Oil (Encyclopedia of Food & Culture)
OIL. Oil is liquid fat, usually plant-derived, used as a cooking medium, as a lubricant to keep food from sticking to pans, and as a source of flavor. Oil from animal sources, particularly fish oil, is also used as a nutritional supplement. Oil is also ubiquitous in processed foods.
The difference between oil and fat is that oil is liquid at room temperature while fat is solid. Chemically, both are composed of hydrocarbon chains and are potent sources of energy. The strong molecular bonds of fats and oils make them relatively resistant to heat and thus suitable for high-heat cooking methods such as deep-frying. Oil can be used in conjunction with other fats, such as butter, to raise the temperature of the other fat at which it would otherwise begin to break down and smoke.
History of Oil
Olive oil and sesame oils are among the most ancient oils in the Western world, dating back to 4,000 years or more. Olive trees are relatively simple to cultivate and, once the olives are prepared, the oil can be obtained by pressing. Both olive oil and sesame oil were used in southern Europe, while northern countries typically used animal fats such as lard or goose fat.
In the Orient, oil was pressed from soybeans, while sesame, mustard seed, and safflower oils were used in India and ancient Egypt. Peanuts, corn, and sunflower seeds were available in the New World, but oil was generally extracted only from squash seeds, especially squash belonging to the species Cucurbita pepo.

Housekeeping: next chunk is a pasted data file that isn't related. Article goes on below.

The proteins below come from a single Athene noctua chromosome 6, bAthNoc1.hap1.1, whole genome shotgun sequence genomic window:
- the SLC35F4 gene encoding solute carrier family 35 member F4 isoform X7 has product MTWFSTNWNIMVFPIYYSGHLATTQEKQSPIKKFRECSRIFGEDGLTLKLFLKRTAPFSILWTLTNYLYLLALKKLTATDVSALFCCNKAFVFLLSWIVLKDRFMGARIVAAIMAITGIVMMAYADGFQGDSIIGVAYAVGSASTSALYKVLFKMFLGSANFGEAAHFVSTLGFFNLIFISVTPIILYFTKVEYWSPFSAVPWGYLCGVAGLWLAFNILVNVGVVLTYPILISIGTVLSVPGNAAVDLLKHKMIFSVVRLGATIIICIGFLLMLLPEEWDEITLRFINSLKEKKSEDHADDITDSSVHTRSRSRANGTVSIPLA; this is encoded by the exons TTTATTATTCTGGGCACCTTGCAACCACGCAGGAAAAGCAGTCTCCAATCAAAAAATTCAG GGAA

The nineteenth century saw the rise of international trade in tropical oils, particularly palm and coconut oil. The raw materials, which included hearts of palm and dried coconut meat (copra), were exported from Africa and the Pacific islands to industrial countries to be pressed for oil. The vast production of corn in the United States provided a source of oil to be used in cooking and in the manufacture of oleomargarine.
In nineteenth-century Africa, both the French and British introduced larger-scale peanut farming specifically for peanut oil, which was used as an adulterant in cheap grades of olive oil, and as a base ingredient in soap.
Composition of Oils
Oils, like other fats, consist mostly of triglycerides, which are three fatty acids attached to a molecule of glycerol (an alcohol built around three atoms of carbon). A fatty acid consists of a carboxyl group (carbon, oxygen, and hydrogen linked together), which in turn is linked to a hydrocarbon chain. The more the hydrocarbon chain is filled with hydrogen atoms, the more chemically stable it will be. A fatty acid fully loaded with hydrogen is said to be "saturated," while a less hydrogen-rich acid is "monounsaturated" or "polyunsaturated," depending on its structure. Oleic acid is a common monounsaturated fat, while linoleic acid is the most common polyunsaturated fatty acid.
The more saturated a fat is, the more likely it is to be solid at room temperature (such as lard or shortening). Oils are liquid because they are less saturated than fats. They are also less shelf-stable because their chemical structures are more likely to be affected by exposure to oxygen, causing them to become rancid or develop offflavors. To make the product more stable, food processors pump hydrogen through the oil to fill in the gaps in its chemical structure, a process known as "hydrogenation." Highly hydrogenated oil is creamy or solid at room temperature, useful for making oleomargarine or other processed food products.